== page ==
TorkMe

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There is a very good possibility that coil dwell times may be dropping for torque control and/or torque limits. We need to identify what the cause is, because the boxes are not the only thing triggering the missfire.
 

KLR STINGER

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I mean, it's possible, but Torque limiting strategies in most pcms restrict torque demand/delivery through less intrusive means than causing misfires. Throttle control and spark retard are the common front line controls to manage, and these do not usually cause misfires. I would also expect that to happen in lower gears as a protection for driveline parts, not in higher gears under load.
 

TorkMe

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I mean, it's possible, but Torque limiting strategies in most pcms restrict torque demand/delivery through less intrusive means than causing misfires. Throttle control and spark retard are the common front line controls to manage, and these do not usually cause misfires. I would also expect that to happen in lower gears as a protection for driveline parts, not in higher gears under load.
Its not a missfire, its a reduced spark energy later in the crank rotation. Its a new strategy I have seen on newer ECU's/vehicles.

Typically they would close the throttle, reduce boost, retard timing, ect. We are not seeing that anymore, its more about % of ignition efficiency, and a change in crank rotation torque spark based on torque limiters/boost limiters/accelerate limiters.

Lower gears in most newer cars are already limited to reduce wear and tire slip, one of the things we do when we tune is increase or remove those lower gear limits.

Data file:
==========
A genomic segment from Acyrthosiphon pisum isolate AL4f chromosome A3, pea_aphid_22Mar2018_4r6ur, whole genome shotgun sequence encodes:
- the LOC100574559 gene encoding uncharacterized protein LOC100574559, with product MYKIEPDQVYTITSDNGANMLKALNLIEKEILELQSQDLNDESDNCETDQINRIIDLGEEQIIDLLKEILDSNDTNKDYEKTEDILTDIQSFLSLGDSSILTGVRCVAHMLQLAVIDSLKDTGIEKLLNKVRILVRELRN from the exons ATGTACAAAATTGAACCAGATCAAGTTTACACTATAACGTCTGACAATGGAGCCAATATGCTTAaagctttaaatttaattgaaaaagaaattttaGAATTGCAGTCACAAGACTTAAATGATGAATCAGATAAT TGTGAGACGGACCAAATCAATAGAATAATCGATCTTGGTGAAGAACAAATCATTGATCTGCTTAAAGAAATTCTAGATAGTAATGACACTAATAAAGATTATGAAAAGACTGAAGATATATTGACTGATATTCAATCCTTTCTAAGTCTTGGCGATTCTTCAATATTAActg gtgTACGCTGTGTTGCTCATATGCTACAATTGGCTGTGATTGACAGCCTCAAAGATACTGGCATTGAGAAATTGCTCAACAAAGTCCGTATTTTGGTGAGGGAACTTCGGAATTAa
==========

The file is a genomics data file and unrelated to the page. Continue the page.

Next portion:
The only reason I bring this up is because our shop car had some issues, when we started hitting a particular torque and horsepower points with the off road downpipes/decat on the car. With no tuning box or PNP piggy back.
 

KLR STINGER

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Interesting. I guess once tuning is online should be easy enough to determine and correct. Magic seems to have the SIM2K-260 cracked, so assuming the definitions are similar to other SIM2k variants, full tuning should be around the corner
 
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TorkMe

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Interesting. I guess once tuning is online should be easy enough to determine and correct. Magic seems to have the SIM2K-260 cracked, so assuming the definitions are similar to other SIM2k variants, full tuning should be around the corner
Yes, I have several SIM2K definition files, so hopefully... they are similar in how they wrote them.

If not, I have someone who can write a definition file, and give me a proper DAMOS (tuning index) for the ECU.
 

ihatecats78

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Thanks to @KLR STINGER for this information:

Any misfires from these piggybacks are 100% due to spark blow out on the transient increase in cylinder pressure during the onset of boost. The 3.3T pistons seem to have a high compression height with small quench area. This could be exacerbating the blow out issue. No matter what the piggyback maker says, you need to use the best quality plug you can with it gapped down to .022-4. This should resolve the misfire conditions that most seem to be having.
@KLR STINGER What aftermarket spark plugs do you recommend.. I noticed that HKS are about $25 a piece.. I've seen NKG for significantly less. Does the brand of spark plug make that big a difference?
 

StungBlueGT2

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Thanks to @KLR STINGER for this information: